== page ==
01/09/2014 02:08 pm ET Updated Mar 11, 2014

Elementary Science Fairs in the Era of STEM and Science Standards

Editor's Note: This post is part of a series produced by HuffPost's Girls In STEM Mentorship Program. Join the community as we discuss issues affecting women in science, technology, engineering and math.

As an author of science activity books for children, I've attended my share of elementary/middle school science fairs. I cannot recall ever being surprised by a project or display that was particularly clever or original. Mostly the exhibits are the predictable volcano models, electric circuits, acid-base changes detected by red cabbage juice. Parent fingerprints are all too often all over the display and when I've asked the student about their work, they show little background or knowledge of the subject. The "fair" aspect of the event is far more important than the science. I'd like to help change that. Since most science fairs take place in March -- two months away -- NOW is the time to start.

First, there is a coming shift to looking at science as a process. Juliana Texley, president-elect of the National Science Teachers Association, told me:

"The Next Generation Science Standards emphasize the practices of science. With respect to science fairs, the first six are most crucial:
1. Asking questions (for science) and defining problems (for engineering)
2. Developing and using models
3. Planning and carrying out investigations
4. Analyzing and interpreting data
5. Using mathematics and computational thinking
6. Constructing explanations (for science) and designing solutions (for engineering)

Tomorrow's science fairs will place less emphasis on winning, more on cooperation and on the pathways that were used to get to the products."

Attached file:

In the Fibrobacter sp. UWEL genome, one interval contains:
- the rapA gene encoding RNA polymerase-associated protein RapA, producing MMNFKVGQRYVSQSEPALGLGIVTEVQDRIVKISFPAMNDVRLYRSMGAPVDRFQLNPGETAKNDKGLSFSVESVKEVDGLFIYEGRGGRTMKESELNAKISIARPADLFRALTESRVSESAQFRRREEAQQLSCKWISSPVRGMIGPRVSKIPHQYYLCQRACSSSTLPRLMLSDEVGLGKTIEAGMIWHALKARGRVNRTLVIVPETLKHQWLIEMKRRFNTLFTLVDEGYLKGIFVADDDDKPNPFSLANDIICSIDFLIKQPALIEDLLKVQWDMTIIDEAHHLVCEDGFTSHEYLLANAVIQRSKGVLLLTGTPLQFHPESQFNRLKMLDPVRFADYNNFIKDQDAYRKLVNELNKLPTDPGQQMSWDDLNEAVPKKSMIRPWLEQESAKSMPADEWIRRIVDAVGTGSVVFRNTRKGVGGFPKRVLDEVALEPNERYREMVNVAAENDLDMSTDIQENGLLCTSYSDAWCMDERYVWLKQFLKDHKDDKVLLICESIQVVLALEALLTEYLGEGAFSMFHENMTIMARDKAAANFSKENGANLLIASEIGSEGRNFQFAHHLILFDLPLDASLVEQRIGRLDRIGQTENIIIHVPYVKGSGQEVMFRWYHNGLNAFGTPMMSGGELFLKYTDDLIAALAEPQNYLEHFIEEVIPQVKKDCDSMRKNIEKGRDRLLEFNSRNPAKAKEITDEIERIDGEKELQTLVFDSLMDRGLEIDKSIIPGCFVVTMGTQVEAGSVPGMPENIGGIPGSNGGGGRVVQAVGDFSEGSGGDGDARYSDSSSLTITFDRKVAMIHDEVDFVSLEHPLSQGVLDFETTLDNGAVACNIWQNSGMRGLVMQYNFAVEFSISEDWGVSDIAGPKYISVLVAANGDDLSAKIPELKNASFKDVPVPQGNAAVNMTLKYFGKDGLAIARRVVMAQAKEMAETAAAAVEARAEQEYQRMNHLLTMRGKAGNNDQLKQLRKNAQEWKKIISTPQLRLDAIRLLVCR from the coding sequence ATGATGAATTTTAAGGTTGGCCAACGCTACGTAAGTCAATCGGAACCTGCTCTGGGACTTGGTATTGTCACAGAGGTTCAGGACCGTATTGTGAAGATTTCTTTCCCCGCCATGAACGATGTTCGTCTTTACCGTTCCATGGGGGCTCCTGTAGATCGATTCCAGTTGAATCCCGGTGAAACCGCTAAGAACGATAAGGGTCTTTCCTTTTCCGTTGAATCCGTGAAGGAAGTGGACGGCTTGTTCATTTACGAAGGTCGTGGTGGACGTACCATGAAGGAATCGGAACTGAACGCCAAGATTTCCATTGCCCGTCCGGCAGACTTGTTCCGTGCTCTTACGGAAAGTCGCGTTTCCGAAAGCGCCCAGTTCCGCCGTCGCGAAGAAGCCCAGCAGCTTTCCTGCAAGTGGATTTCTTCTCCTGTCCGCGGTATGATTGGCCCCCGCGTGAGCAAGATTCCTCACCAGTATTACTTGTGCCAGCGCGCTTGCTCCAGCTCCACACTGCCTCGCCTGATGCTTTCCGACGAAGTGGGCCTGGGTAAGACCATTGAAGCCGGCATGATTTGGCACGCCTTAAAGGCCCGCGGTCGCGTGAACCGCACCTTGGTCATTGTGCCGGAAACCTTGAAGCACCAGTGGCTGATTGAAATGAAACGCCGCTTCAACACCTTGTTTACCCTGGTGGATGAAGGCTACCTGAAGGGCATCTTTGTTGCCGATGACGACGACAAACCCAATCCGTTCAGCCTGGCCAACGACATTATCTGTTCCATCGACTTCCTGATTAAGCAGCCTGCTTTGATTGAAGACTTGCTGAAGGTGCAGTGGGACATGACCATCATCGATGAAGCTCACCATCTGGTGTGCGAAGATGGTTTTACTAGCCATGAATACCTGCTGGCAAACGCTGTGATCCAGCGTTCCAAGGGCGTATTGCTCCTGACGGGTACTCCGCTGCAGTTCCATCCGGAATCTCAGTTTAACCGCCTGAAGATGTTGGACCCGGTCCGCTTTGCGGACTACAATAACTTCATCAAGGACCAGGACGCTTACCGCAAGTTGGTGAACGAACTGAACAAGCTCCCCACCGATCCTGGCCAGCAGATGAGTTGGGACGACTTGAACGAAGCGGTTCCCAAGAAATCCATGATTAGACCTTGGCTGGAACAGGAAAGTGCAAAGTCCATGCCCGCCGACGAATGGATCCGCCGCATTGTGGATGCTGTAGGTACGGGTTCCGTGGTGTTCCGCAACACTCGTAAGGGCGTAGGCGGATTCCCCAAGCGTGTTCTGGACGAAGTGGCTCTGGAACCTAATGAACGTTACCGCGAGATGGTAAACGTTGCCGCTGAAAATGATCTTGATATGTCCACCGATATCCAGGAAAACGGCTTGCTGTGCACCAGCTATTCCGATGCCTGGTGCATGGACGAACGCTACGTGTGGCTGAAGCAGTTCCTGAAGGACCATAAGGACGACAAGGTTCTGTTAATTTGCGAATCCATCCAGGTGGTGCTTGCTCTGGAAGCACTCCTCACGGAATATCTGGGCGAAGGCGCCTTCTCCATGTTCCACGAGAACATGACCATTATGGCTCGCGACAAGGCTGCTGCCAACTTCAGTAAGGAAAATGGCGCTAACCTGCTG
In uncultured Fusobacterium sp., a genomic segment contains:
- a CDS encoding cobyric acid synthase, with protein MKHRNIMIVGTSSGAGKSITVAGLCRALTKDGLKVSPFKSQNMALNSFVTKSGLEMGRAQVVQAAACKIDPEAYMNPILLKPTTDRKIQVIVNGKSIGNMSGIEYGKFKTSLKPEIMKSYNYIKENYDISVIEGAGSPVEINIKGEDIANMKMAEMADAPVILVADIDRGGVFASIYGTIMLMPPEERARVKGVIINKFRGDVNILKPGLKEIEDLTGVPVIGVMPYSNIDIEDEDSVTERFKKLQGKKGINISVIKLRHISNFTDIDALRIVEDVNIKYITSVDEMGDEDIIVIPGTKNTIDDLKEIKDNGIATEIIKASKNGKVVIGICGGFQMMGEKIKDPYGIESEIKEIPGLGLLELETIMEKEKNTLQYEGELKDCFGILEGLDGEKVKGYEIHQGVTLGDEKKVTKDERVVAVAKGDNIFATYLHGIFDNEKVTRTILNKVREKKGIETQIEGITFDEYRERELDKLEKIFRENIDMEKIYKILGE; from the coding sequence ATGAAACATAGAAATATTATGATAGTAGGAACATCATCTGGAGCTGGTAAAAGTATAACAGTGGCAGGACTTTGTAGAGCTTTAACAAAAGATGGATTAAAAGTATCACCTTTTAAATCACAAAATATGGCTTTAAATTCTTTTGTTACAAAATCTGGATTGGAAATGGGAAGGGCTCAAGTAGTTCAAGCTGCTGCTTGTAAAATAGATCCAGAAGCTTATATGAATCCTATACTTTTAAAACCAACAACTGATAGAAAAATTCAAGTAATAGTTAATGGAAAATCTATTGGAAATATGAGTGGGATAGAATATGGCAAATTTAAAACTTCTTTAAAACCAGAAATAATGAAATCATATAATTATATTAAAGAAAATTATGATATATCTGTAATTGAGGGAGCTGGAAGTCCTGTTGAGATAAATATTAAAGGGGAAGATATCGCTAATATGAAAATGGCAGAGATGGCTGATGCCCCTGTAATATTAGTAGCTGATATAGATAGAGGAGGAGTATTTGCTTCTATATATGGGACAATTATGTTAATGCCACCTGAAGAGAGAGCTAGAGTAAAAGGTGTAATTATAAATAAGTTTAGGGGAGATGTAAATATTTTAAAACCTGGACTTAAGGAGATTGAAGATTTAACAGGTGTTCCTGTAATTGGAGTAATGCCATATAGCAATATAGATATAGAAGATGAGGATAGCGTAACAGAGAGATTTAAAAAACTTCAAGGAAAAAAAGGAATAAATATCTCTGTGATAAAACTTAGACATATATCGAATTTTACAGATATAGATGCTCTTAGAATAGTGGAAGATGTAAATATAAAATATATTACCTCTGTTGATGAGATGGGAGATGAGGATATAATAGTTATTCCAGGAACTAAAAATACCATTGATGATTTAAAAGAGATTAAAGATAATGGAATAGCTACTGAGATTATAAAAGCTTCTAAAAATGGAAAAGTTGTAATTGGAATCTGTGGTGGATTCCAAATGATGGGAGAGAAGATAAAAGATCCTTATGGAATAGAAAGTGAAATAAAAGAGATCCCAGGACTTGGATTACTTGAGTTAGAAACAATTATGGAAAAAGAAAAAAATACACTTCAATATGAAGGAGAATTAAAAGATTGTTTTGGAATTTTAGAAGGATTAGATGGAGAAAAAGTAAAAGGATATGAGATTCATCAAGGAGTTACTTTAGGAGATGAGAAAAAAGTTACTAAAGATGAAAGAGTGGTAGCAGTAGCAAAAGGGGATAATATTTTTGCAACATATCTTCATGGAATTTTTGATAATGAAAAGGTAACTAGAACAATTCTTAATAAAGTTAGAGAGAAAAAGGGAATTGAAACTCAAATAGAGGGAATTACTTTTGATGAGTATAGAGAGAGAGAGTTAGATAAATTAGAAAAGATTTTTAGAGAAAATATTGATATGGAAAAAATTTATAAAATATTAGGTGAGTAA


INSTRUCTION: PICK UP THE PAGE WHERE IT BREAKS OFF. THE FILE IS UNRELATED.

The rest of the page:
I like the idea of kids working together. After all, the body of knowledge we call "science" comes more from collaboration than competition. When I researched my biography of Marie Curie, I was impressed with the eagerness she exhibited when a new journal came in the mail. She couldn't wait to go to her own lab and repeat the experiments of colleagues in other parts of the world. Science is the original wiki -- a communal body of work.

Playing with nature, asking testable questions, taking an initially informal, experiential approach to curiosity are the scientific behaviors that elementary students should be doing. The formalization of experiments and the "scientific method" can be learned after there is some experience with just playing around. My approach in my own books has always been to bring science into the world of children; let them learn something new about something familiar before subjecting them to the abstract, rigorous generalizations or laws of science that are the result of cumulative knowledge. One problem in elementary school science is that most teachers do not understand it well themselves. They need to learn to listen to the questions of children so that they become aware of the questions that can be answered by doing something.

The best science activity books for children give a reason or motivation for doing an experiment that goes beyond a "wow!" or a "so what." So if you're looking for help, here are two books to get you started: Prize-Winning Science Fair Projects for Curious Kids by Joe Rhatigan and Rain Newcomb. This book is a collection of experiments actually done by kids for science fair project that answer kid-friendly meaningful questions and show dramatic changes in otherwise ordinary items.

My own book: See for Yourself: More Than 100 Experiments for Science Fairs and Projects. Projects are rated according to "challenge level" so there are quickies and then there are more ambitious projects.

Here's a suggestion: since science touches every aspect of our universe, find out what a child is interested in and Google it along with the word "science" and see what you get. Experiment with other word combinations but always attach the word "science." Bring imagination and curiosity to the inquiry. If a question occurs to you or the child, don't dismiss it; think about it. You just might be led down a path of creative discovery that shows you why scientists love science.